📒 Get a financial planner.
When acquiring the Minuteman Press franchise, JD didn’t hire a financial planner. That’s not a mistake he’ll make again. He was overly optimistic regarding his family’s finances, as well as the net from the business, and later on when they needed options, they didn’t have many.
JD had paid a third of the $100K cost of the business upfront, and the rest was a seller note amortized over two years. He’s not sure he would have qualified for an SBA loan because the amount was so small, but he didn’t even try.
When his family’s financial situation didn’t go as planned and they were struggling, JD learned that because he and his wife were both self-employed, it was next to impossible to get a loan. They were house rich and cash poor, and ultimately had to sell their house just a year after taking over the business.
🌱 Be opportunistic, even in a pandemic.
After COVID-19 emerged and the sale of the business went south, JD once again put all of his resources into pivoting the business. Before his PPP loan even came through, he’d approached a new designer, and was working on printing return-to-work products in April 2020 — before anyone was actually returning to work.
JD sent samples all over town, so local businesses would know he had stock ready to go. The business was able to make do selling reopening banners, floor dots, and laminated menus.
By the end of summer, revenue was only down 15% compared to 2019.
This strategy paid off twofold when the previous buyers came back ready to go through with the sale.
Inflection points from the show
[2:38] JD’s background and how he decided to buy a Minuteman Press business.
[7:56] Things don’t go as planned, and JD laments not hiring a financial planner.
[9:18] JD is growing sales at the business, but it’s not enough, and he’s forced to sell his house.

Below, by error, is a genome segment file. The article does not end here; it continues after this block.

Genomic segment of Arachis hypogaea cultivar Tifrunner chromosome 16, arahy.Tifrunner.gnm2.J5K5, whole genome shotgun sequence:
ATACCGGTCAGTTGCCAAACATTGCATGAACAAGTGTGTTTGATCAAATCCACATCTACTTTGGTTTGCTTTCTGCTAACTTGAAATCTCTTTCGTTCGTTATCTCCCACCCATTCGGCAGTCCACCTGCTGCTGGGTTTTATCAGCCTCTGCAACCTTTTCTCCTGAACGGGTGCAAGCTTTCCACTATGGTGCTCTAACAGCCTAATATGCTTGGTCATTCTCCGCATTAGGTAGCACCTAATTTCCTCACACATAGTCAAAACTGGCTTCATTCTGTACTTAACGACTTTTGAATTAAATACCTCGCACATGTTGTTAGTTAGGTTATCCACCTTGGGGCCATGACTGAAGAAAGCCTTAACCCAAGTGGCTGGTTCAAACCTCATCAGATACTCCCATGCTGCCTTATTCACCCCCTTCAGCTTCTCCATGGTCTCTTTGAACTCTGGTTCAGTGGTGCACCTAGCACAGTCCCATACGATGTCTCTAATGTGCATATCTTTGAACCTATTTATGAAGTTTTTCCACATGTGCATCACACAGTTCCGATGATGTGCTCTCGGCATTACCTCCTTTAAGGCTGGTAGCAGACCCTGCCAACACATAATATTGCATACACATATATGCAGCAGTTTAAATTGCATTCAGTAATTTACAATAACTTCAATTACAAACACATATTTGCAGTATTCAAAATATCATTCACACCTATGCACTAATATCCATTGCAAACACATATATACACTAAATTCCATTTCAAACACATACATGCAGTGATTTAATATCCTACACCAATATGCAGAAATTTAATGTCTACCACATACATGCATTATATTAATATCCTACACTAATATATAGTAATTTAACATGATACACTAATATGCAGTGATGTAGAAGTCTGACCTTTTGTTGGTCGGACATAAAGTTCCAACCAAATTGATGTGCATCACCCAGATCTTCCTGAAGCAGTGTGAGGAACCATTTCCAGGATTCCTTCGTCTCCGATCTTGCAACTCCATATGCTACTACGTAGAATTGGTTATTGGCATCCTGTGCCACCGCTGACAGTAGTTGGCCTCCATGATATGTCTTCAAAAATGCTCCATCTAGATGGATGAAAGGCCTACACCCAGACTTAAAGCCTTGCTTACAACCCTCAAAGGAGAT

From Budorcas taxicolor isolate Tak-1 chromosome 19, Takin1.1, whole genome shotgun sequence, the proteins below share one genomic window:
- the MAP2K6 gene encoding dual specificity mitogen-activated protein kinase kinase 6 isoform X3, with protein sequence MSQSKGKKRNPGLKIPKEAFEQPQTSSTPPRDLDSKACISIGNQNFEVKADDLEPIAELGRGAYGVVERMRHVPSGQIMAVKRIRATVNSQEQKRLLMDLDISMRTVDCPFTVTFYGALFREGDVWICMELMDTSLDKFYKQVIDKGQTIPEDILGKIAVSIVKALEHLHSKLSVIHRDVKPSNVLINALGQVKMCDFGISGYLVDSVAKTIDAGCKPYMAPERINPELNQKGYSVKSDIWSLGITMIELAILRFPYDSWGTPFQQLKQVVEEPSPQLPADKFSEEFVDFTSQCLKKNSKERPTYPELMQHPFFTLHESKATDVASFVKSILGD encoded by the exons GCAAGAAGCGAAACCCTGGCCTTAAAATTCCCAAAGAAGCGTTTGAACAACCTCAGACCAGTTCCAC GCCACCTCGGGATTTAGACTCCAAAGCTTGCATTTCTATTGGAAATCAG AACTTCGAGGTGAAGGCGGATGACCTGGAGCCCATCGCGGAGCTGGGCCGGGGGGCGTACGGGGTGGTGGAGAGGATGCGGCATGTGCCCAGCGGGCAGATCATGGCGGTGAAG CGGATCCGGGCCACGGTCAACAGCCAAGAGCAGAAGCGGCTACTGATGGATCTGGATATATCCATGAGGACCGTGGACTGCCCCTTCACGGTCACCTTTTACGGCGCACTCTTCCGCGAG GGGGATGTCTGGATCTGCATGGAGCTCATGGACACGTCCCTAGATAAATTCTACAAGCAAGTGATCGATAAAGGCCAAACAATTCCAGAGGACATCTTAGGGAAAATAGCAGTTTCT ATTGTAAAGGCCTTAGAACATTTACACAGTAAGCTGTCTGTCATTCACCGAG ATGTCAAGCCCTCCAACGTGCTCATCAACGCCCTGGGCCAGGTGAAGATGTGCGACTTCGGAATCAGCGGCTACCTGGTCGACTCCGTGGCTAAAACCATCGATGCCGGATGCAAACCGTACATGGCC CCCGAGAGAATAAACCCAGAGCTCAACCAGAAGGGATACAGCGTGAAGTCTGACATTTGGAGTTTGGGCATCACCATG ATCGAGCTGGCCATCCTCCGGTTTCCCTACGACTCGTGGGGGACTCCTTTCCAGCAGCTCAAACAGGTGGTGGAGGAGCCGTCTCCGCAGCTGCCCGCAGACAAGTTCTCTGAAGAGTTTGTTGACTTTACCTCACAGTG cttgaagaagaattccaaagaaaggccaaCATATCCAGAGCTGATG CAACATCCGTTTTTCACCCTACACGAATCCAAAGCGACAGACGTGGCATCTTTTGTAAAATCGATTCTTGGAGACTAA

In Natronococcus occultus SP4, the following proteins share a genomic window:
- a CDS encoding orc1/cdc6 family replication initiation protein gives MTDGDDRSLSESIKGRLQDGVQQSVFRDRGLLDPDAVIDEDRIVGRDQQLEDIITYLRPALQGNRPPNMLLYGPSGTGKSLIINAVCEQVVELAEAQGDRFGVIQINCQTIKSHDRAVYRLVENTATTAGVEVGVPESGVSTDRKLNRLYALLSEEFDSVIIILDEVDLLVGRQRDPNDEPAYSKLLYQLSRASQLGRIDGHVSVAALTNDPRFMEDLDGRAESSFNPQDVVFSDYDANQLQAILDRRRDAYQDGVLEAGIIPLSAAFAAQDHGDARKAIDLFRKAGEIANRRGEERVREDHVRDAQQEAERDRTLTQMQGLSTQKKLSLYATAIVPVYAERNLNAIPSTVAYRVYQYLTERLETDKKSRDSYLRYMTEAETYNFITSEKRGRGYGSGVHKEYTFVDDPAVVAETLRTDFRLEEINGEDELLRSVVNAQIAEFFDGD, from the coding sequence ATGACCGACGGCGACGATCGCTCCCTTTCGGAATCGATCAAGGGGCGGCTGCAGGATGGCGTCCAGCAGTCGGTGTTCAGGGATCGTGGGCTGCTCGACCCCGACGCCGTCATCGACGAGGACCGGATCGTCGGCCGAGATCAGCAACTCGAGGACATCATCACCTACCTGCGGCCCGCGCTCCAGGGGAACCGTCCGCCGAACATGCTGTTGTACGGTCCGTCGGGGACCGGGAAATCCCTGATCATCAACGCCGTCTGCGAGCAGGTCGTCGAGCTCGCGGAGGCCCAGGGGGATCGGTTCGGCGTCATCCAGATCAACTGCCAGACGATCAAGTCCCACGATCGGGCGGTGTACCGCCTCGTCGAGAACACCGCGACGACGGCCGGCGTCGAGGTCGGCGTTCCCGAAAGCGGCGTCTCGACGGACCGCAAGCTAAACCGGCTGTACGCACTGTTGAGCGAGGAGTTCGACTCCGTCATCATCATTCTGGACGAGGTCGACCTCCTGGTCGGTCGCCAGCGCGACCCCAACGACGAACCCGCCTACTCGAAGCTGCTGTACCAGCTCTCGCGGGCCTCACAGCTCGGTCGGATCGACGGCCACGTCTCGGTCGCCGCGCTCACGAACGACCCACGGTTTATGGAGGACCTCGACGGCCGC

[11:59] Sales growth continues, but so do the challenges. The city starts a construction project right in front of the shop.
[16:41] The attempted, but failed, expansion by acquiring another printer nearby.
[19:17] The playbook for growing a retail printing business.
[21:06] JD considers how limited his options are, even as he keeps delivering growth (sales top $800k in 2019).
[23:31] Deciding to go on his state’s health care plan for a few years.
[24:58] Pushing the business to new levels by getting into wide-format printing.
[26:39] JD finds himself fishing 94 cents out of his ashtray to pay for gas at a low point in 2014.
[35:09] He’s getting tired, never having been passionate about print in the first place.
[37:00] He decides to sell in 2019, finds a buyer, then COVID hits and sabotages the deal.
[39:06] JD scrambles to implement a strategy that will get them through COVID.
[41:38] The buyer returns, having watched JD’s moves from afar. This time he sells.
[43:23] JD lists the pros and cons of acquiring in the printing industry.
[52:04] He expands on a Twitter thread of his acquisition story and the lessons he learned.
[56:25] Today, JD is considering his next chapter, which may just be buying another business.